In January 1961, the future of the struggling Brighton Football Club for the 1961 season looked bleak. The club had few supporters, few assets, and when a committee meeting on 20 January to appoint a coach drew only seven committeemen, the club realised that it had barely enough off-field manpower to operate its administration. In a general meeting on 26 January attended by only fourteen voting members and 35 people in total, it was proposed to disband the club, but the members voted 10–4 to continue operating – buoyed by hopes that Sunday matches and a more competitive fixture in Division 2 would help the club. However, even in Division 2, the club endured one of the worst VFA seasons on record (winless with a percentage of only 29.0 and an average losing margin of 103 points), its best players were leaving the club in favour of the Federal League, and the possibility of disbanding was again on the club's agenda ten months later.
Following its success in 1960, the Association continued to play matches on Sundays. As in 1960, any match could be moved from Saturday to Sunday by mutual agreement between the clubs, with approval from the ground management and local council, and with part of the gate donated to charity. Sunday crowds continued to be strong, and clubs who hosted the matches found that even with the donation, they were earning as much from one Sunday game as they were from three or four Saturday games. After Oakleigh withdrew from playing Sunday games at mid-season, nine of the Association's eighteen clubs were willing and able to play Sunday games.
The Division 1 home-and-home season was played over 22 rounds – spread over 21 weekends with a full round on Anzac Day Tuesday. The top four then contested the finals under the Page–McIntyre system, abandoning the top six format which had been used in the single-division 1960 season. Division 1 finals continued to be played at the St Kilda Cricket Ground on Saturdays.
The Division 2 home-and-home season was played over 18 rounds, four fewer than Division 1. The season started on the same weekend, but finished three weeks earlier, with no matches on Anzac Day. The top four played finals under the Page–McIntyre system. The Division 2 Grand Final was scheduled for the same weekend as the Division 1 First Semi-Final, with the promotion-relegation playoff scheduled for the following weekend. Division 2 finals were played at Toorak Park on Sundays.
Promotion and relegation
Division 2 premier Northcote was promoted to Division 1 for 1962, and tenth-placed Division 1 club Box Hill was relegated to Division 2. A play-off for promotion was held between Division 2 runners-up, Dandenong and ninth-placed Division 1 club Mordialloc; Mordialloc won by 23 points, and therefore held its place in Division 1 for 1962.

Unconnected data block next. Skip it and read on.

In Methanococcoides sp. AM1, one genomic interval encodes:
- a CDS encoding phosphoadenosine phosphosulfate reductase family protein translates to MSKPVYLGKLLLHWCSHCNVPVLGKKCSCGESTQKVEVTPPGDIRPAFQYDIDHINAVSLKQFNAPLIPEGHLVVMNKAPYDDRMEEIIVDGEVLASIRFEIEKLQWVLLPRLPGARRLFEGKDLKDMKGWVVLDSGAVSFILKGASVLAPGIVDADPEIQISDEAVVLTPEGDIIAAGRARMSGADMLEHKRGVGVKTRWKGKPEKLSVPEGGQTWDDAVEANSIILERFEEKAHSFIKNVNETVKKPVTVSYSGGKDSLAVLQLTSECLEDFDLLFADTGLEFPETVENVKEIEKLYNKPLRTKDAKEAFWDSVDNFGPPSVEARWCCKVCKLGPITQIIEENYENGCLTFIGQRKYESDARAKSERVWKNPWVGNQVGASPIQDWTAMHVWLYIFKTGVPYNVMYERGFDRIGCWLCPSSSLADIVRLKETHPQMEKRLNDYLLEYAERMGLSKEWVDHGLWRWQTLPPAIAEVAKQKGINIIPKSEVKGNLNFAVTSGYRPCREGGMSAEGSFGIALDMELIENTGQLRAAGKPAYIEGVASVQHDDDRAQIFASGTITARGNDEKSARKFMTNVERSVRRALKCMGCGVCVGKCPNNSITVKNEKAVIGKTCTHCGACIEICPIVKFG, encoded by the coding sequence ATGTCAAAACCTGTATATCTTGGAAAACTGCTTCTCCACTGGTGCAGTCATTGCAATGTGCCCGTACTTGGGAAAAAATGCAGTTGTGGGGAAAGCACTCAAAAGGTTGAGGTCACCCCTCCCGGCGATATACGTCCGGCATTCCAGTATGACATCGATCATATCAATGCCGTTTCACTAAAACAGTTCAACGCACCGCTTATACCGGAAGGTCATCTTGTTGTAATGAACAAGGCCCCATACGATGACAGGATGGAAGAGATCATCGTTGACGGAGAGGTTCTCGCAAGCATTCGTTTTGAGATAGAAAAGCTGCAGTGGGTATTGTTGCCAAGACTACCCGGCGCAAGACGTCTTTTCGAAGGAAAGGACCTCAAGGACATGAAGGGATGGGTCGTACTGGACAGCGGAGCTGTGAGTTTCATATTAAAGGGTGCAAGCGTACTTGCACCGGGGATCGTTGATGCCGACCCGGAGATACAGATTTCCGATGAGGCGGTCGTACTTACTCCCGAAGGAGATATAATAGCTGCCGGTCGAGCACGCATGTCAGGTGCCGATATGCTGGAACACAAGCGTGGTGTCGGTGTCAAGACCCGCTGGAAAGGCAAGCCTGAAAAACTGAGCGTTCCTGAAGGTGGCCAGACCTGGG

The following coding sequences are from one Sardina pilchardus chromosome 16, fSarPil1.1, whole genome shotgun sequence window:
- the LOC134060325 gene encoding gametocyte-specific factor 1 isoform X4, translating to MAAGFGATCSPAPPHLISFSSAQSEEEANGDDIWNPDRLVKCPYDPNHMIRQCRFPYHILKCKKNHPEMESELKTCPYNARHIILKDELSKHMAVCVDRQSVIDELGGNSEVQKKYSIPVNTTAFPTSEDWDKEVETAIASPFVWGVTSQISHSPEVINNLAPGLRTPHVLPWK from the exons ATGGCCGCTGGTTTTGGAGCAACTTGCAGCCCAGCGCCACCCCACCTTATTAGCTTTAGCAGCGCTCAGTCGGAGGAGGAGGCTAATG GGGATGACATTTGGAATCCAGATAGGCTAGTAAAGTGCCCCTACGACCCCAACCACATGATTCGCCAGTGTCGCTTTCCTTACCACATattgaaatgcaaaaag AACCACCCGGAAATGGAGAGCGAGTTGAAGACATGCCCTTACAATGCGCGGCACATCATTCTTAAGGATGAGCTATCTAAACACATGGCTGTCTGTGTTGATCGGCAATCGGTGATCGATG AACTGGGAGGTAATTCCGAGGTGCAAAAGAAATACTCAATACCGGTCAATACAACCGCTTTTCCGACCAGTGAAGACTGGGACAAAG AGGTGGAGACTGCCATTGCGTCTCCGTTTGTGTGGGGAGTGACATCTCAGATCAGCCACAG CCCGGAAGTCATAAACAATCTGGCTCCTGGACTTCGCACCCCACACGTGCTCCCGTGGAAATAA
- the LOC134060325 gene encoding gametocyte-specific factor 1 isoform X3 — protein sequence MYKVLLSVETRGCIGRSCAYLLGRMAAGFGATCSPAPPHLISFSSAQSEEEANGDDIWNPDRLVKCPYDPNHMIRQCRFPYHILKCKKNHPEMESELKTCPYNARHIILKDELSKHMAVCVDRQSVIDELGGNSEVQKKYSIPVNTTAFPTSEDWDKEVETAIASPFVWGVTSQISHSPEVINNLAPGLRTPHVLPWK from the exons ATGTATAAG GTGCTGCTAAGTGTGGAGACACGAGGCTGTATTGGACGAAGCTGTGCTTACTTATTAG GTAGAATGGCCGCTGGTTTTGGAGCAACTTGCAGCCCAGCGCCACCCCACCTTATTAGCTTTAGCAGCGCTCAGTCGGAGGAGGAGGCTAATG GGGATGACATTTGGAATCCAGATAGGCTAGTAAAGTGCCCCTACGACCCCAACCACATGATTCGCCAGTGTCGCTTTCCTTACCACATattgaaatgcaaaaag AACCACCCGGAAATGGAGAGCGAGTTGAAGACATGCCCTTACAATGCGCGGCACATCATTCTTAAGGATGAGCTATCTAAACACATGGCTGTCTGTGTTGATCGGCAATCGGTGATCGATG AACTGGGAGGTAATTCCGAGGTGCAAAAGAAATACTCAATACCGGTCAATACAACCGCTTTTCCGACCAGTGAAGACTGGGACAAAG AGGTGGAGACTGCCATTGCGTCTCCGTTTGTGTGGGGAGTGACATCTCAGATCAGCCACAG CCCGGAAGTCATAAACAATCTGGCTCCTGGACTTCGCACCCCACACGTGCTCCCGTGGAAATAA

Anzac Day fell on a Tuesday in 1961. According to the Anzac Day Act, the R.S.L. would receive half of any Anzac Day gate less expenses, so the R.S.L. was keen to see high-drawing football matches played on the day. The Association scheduled a full round of Division 1 matches, and the Victorian Football League scheduled two of its six Round 3 matches, both at low-capacity venues (Windy Hill and Punt Road Oval).
The R.S.L. was disappointed that the League had not scheduled a match at the Melbourne Cricket Ground, so Sandringham arranged to move its match against Moorabbin to the venue instead. The build-up to the match was one of the biggest in Association history: the Association prepared a spectacle of a similar scale to the AFL's modern Anzac Day clash – featuring a troupe of marching girls, the Southern Command Band playing the Last Post, Reveille and the national anthem, and running races at half time – the final quarter of the match was to be televised, and the R.S.L. urged the public to support the Association match ahead of the suburban League matches.
With this build-up, and the interest in a match between two strong rival clubs, the Association hoped to attract as many as 60,000 spectators, which would have exceeded the 1939 Grand Final (47,000 spectators) as the largest crowd in its history. However, a disappointing crowd of only 13,842 attended – by comparison, the League match at the neighbouring Punt Road Oval drew 27,650, and the match at Windy Hill drew 32,000. A strong gate and donation to the R.S.L. was still drawn, but considering that the next Sandringham–Moorabbin match at Moorabbin Oval also drew 14,000, it is questionable whether switching to the Melbourne Cricket Ground drew any extra fans.
The Association played one interstate match during 1961, against Tasmania in Hobart on Queen's Birthday Monday. Jim Cleary, coach of Division 2 club Dandenong, was a surprise choice as coach; Williamstown's Ray Smith was captain. An inaccurate goalkicking display saw the Association kick twelve behinds before registering its first goal, and Tasmania went on to defeat the Association by 23 points.